Caecilius is in the garden.
It remains the only thing that has truly stuck with me from the one year of Latin I had to take many years ago when I was in my first year of Secondary School. The escapades of Caecilius in the Roman town of Pompeii in the Cambridge Latin Course are an obscurely universal experience of anyone who had the misfortune to be forced to study Latin in school.
Very soon more will have the privilege.
Gavin Williamson recently announced a plan to roll out the teaching of Latin in more English state schools to a roar of frustration and criticism. It is the foundation of a plan to make classical subjects more accessible in an attempt to stop them from being seen as elitist.
The Latin Excellence Programme will see £4 million being put into the education system to “give all the opportunity to study Latin”.
Naturally there have been many critics, with many citing this as evidence that the government is incredibly out of touch with what schools actually need. A view that, especially in light of the struggles facing the education system post-Covid, is well founded.
Now don’t get me wrong, I love classics. I was fortunate enough to have the opportunity to study Classical Civilisations at A-level where I studied the great Roman epic by Virgil, the ‘Aeneid’, and the raunchy and slyly subversive poetry of Ovid. Like many others I have also enjoyed Stephen Fry’s excellent retellings of Greek mythology and books like Madeline Miller’s ‘The Song of Achilles’ in recent years.
Classics offers the unique opportunity to study history, literature and archaeology all in one place and the ability to handle these skills simultaneously has helped me greatly. I loved it so much that I chose it as an elective subject when I started my history degree.
But if university has taught me anything it is how truly elitist the subject is.
For every one lecture on women there are twenty about men. Less than 50% of all university staff and around 38% of professors in the field are women. And don’t even think about expecting any ethnic minority representation; only around 1.5% of all university staff in classics departments are from ethnic minorities.
As such BAME students make up anywhere between 0-20% of undergraduate Classics students at various universities which the Council of University Classical Departments says is due to the “predominance of the study of dead white European men”, the perception of the subject as elitist, and the lack of role models.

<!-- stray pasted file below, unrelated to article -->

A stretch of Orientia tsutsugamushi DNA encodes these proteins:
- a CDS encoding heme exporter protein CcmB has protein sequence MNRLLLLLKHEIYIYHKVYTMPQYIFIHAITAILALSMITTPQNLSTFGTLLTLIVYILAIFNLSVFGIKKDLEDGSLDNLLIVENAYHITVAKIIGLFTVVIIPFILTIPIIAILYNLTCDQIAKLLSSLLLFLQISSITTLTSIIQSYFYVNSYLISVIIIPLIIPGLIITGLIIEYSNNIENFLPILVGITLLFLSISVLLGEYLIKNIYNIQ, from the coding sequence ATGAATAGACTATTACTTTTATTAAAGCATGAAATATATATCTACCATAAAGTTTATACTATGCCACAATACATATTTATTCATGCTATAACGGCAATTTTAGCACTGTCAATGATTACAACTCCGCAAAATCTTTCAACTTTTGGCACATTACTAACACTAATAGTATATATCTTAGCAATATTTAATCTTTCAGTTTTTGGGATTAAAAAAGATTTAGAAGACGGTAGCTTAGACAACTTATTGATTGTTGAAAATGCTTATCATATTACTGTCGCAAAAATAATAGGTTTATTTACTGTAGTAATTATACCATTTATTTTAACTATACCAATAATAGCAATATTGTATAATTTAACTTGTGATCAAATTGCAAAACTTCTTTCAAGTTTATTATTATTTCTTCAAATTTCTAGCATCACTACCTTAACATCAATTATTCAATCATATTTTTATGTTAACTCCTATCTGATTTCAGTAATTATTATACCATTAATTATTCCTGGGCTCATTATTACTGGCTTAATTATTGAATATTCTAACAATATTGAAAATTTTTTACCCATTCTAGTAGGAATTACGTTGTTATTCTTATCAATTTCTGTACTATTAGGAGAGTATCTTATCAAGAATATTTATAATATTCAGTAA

"Classical subjects should be more accessible but it does not negate the fact that schools have higher priorities."
Last year 200 Classics staff, Students and alumni at the University of Cambridge signed an open letter in recognition of systemic racism within the field.
There are problems that do need to be addressed, but this isn't going to change without an effort to encourage the take up of the subject in the first place.
We need young people from every background getting more involved in the subject and developing neglected areas of research. I hope that this programme helps us to start to see this change.
However, I absolutely sympathise with the view that this is a completely out of touch move by the education secretary. Classical subjects should be more accessible but it does not negate the fact that schools have higher priorities. Modern foreign languages need plenty of support in the UK and learning a dead language definitely should not take precedence. From free school meals to higher pay for teachers, I can’t help but feel that this 4 million could have been spent on things that… actually matter?
I’m also unconvinced that throwing money at the problem will solve it. Money isn’t going to change appearances. Access will be an important element but perception is also going to be essential to holding interest. As much as we need bottom-up change we also need representation in visible positions.
Eloise joined The Demographica Network as the Campaigns Manager to ensure young people are at the forefront of the change they want to see. She has worked in Holocaust education since she was 16, which led to her passion for human rights and her role as Content Coordinator at Yet Again UK. Eloise also is studying her undergraduate of History at the University of Glasgow. Disclaimer: All views expressed in this piece belong solely to the author and do not reflect the views of Demographica Limited as a company.